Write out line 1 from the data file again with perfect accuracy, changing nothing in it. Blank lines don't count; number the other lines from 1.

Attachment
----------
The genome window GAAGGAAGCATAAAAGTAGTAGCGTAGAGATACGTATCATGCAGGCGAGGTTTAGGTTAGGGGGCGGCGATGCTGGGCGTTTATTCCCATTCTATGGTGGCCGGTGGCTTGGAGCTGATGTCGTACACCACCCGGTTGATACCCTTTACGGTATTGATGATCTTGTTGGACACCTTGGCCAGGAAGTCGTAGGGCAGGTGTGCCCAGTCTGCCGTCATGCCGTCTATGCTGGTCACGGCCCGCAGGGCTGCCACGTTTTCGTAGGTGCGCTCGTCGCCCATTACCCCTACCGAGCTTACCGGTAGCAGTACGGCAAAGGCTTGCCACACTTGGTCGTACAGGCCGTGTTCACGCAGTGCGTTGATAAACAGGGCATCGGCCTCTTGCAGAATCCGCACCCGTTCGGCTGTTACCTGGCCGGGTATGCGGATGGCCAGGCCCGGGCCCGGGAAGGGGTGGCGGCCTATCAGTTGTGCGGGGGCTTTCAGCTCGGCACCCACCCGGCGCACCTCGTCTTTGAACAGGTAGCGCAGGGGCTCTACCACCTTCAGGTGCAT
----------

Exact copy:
The genome window GAAGGAAGCATAAAAGTAGTAGCGTAGAGATACGTATCATGCAGGCGAGGTTTAGGTTAGGGGGCGGCGATGCTGGGCGTTTATTCCCATTCTATGGTGGCCGGTGGCTTGGAGCTGATGTCGTACACCACCCGGTTGATACCCTTTACGGTATTGATGATCTTGTTGGACACCTTGGCCAGGAAGTCGTAGGGCAGGTGTGCCCAGTCTGCCGTCATGCCGTCTATGCTGGTCACGGCCCGCAGGGCTGCCACGTTTTCGTAGGTGCGCTCGTCGCCCATTACCCCTACCGAGCTTACCGGTAGCAGTACGGCAAAGGCTTGCCACACTTGGTCGTACAGGCCGTGTTCACGCAGTGCGTTGATAAACAGGGCATCGGCCTCTTGCAGAATCCGCACCCGTTCGGCTGTTACCTGGCCGGGTATGCGGATGGCCAGGCCCGGGCCCGGGAAGGGGTGGCGGCCTATCAGTTGTGCGGGGGCTTTCAGCTCGGCACCCACCCGGCGCACCTCGTCTTTGAACAGGTAGCGCAGGGGCTCTACCACCTTCAGGTGCAT